After several months of organisation and liaison, we were pleased to be able to facilitate a funding advice seminar on Wednesday 6th February.
Stuart Young introduced the Sheffield Brass Network (SBN) event and thanked Chris Palmer and Sam Craggs of SoundBytes Media for hosting it at The Foundry Studio in Sheffield.
Presentations followed by Richard Brown of Arts Council England, Peter Foyle of the South Yorkshire Funding Advice Bureau (SYFAB), and Rachel Veitch-Straw of Key Fund, with over 30 attendees present from all corners of the Sheffield City Region and beyond, including Lincolnshire, North Nottinghamshire, Doncaster and Chesterfield. Ensembles other than brass bands had been invited to take part in the event and we were pleased to welcome representatives from local choirs and orchestra.
Rachel Veitch-Straw from Key Fund opened the presentations and described how they provide flexible loans and blended finance (grant/loan packages) to help community and social enterprises to start-up, become sustainable and to grow, with sums from £5,000 up to £300,000. Rachel further explained that “It’s not just about the money. It’s also about providing the right kind of support to help our investees have the best possible chance of success”. Rachel said that Key Fund are keen to talk to organisations that are Incorporated (a registered company) with a clear social mission, based in the Midlands or North of England with 3 or more directors, financial processes and projections, and a business plan. Rachel also urged attendees to investigate the following websites; The Reach Fund, Good Finance and the School for Social Entrepreneurs.
In the next presentation Peter Foyle from the South Yorkshire Funding Advice Bureau (SYFAB) described that their organisation helps to find funding for music groups and the associated support available. Peter said that organisations should decide what they want to fund, work out the costs, and answer the key question; “what difference will you make”, as it will determine which funders to approach, and how to present your case. Arts funders are looking for quality music—community funders want to bring people together—and health funders seek to improve well-being. SYFAB has a searchable database of about 200 funders, local and national, which you can search by activity, amount and costs. Funders are keen to know that: your group is well run and your finances are in order, plans and costs are accurate and reasonable, you are responding to a clear need, that you meet one or more of their priorities and that your activities are accessible and they reflect the community’s diversity. Non-South Yorkshire groups can register with SYFAB for £25/year.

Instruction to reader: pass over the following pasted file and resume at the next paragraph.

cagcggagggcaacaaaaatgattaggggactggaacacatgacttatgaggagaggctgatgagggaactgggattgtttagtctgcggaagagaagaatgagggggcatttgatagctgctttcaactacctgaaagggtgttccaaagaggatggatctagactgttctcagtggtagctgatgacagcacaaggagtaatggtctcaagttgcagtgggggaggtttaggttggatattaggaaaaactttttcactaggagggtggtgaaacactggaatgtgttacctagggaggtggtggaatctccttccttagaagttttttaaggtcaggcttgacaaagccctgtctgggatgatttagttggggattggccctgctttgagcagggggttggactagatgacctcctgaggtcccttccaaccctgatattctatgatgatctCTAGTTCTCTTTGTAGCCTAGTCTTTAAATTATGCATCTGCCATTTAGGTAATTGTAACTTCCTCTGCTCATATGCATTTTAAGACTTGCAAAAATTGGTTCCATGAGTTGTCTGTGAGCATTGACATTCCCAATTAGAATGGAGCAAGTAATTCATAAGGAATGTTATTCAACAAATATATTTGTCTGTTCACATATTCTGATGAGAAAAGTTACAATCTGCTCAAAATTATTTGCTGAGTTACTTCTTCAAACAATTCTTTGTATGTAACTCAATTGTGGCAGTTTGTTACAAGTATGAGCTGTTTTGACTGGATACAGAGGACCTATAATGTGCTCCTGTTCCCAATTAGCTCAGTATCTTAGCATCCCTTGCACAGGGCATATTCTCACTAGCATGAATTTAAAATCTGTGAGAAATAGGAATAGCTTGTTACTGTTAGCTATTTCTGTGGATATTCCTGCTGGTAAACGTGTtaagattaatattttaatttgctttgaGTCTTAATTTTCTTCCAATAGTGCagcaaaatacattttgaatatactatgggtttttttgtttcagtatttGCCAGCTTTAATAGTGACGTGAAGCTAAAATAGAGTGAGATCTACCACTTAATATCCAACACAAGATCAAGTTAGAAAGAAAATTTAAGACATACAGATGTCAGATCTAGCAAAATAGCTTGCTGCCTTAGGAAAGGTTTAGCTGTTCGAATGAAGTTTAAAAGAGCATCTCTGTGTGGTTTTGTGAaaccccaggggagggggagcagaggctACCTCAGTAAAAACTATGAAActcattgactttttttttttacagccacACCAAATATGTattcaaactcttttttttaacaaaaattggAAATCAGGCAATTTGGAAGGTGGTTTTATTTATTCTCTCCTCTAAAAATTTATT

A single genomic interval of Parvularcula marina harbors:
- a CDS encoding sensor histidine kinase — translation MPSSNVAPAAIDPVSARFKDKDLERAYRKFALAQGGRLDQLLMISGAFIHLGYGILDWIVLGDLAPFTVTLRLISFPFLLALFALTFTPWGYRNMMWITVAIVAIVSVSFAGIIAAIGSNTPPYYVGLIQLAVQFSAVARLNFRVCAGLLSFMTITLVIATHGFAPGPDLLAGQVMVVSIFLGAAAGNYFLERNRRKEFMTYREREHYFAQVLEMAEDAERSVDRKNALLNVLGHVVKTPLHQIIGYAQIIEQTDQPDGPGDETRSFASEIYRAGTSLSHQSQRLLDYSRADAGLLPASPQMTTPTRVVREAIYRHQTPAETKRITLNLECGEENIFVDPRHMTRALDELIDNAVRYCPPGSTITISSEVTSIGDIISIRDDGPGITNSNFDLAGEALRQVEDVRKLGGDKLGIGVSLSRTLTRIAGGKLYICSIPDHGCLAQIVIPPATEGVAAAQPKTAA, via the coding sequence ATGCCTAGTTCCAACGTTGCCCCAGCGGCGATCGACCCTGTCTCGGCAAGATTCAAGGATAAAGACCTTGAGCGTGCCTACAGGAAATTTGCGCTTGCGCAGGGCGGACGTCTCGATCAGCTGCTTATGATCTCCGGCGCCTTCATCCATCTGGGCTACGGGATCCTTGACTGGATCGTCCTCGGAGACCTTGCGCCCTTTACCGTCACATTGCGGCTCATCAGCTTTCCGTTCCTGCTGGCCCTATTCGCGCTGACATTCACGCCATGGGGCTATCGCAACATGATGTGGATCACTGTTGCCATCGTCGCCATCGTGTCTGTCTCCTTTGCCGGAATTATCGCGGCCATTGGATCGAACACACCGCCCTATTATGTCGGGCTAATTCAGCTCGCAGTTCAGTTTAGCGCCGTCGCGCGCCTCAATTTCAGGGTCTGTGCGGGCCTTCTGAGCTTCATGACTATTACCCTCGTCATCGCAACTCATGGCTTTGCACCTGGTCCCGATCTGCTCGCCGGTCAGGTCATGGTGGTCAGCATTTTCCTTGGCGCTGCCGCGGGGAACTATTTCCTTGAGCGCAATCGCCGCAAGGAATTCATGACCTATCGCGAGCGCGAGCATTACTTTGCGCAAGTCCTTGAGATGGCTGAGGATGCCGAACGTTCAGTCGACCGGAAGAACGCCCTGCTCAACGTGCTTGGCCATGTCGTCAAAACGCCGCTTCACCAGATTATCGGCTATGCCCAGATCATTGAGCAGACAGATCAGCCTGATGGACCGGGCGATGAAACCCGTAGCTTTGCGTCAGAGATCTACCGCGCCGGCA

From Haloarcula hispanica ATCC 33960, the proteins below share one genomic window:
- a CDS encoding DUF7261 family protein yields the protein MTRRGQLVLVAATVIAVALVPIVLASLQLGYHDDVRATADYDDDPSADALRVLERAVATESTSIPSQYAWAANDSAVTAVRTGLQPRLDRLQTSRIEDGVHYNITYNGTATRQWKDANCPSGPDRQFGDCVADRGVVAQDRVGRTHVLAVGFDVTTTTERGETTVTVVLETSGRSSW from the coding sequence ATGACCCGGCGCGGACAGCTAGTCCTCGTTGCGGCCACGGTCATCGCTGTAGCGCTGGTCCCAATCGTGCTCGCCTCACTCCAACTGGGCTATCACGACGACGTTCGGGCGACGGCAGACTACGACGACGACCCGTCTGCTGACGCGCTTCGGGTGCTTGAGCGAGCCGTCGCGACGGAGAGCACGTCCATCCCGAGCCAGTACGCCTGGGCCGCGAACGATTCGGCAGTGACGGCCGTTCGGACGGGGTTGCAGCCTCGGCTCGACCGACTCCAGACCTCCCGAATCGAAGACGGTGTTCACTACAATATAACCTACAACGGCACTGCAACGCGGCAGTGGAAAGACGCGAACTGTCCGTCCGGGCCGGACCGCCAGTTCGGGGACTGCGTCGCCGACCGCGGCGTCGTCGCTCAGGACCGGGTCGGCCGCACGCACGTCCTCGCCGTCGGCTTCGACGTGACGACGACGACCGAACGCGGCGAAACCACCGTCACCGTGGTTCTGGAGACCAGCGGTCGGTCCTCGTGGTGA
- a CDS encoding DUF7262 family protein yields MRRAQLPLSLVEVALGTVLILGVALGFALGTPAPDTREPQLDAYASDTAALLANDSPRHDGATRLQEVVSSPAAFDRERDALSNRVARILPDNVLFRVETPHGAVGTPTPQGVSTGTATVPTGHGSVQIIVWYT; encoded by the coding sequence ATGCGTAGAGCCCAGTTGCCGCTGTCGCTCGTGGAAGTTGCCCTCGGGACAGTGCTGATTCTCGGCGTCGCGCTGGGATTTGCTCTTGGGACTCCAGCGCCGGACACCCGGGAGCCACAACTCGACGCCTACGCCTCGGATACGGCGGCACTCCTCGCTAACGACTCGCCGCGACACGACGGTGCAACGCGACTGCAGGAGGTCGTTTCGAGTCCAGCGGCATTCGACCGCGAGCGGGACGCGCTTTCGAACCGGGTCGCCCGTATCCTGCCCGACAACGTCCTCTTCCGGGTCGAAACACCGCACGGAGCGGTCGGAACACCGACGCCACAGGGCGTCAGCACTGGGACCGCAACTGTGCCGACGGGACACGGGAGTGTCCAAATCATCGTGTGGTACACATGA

Richard Brown of Arts Council England presented the final part of the funding seminar and opened by quoting their mission statement; “Great art and culture for everyone”. Arts Council England support Dance, Literature, Music, Theatre, Visual Arts and Combined Arts (which also includes festivals and carnivals). The projects that they fund MUST reach people in England, either in the short term or the long term. Arts Council England support things like: “Gigs and concerts, plays, exhibitions, residencies, research and development, workshops, building work, tours, online work, book writing, creative podcasts. The list is endless!” Richard went on to briefly describe the application process and outlined their 4 main criteria: Quality, Public engagement, Finance and Management. “The more money you ask for, the more questions we’ll ask”. Richard’s ‘top tip’ is to use the Arts Council England ‘How to’ guidance on the website which goes through the application form step by step, and to “break down numbers in budgets as much as possible and show your working. Include a lot of detail in the project plan. Poor planning is no plan at all”.
Alex Parker, Relationship and Partnership Development Manager from Brass Bands England (BBE), was also present at the event and added that BBE member bands can take advantage of the opportunity to have 1:1 funding advice and support, such as with bid-writing etc.
Before the event dispersed into individual conversations with the funding representatives, Stuart Young from the SBN summed up the event and observed that ‘quality’ appeared to be the watch word for the evening; quality in results as well as in planning. Stuart thanked the 30 plus attendees for their attentiveness and further stated that if anyone had any other subjects that they think the SBN can help with, or assist to facilitate, to please let him know.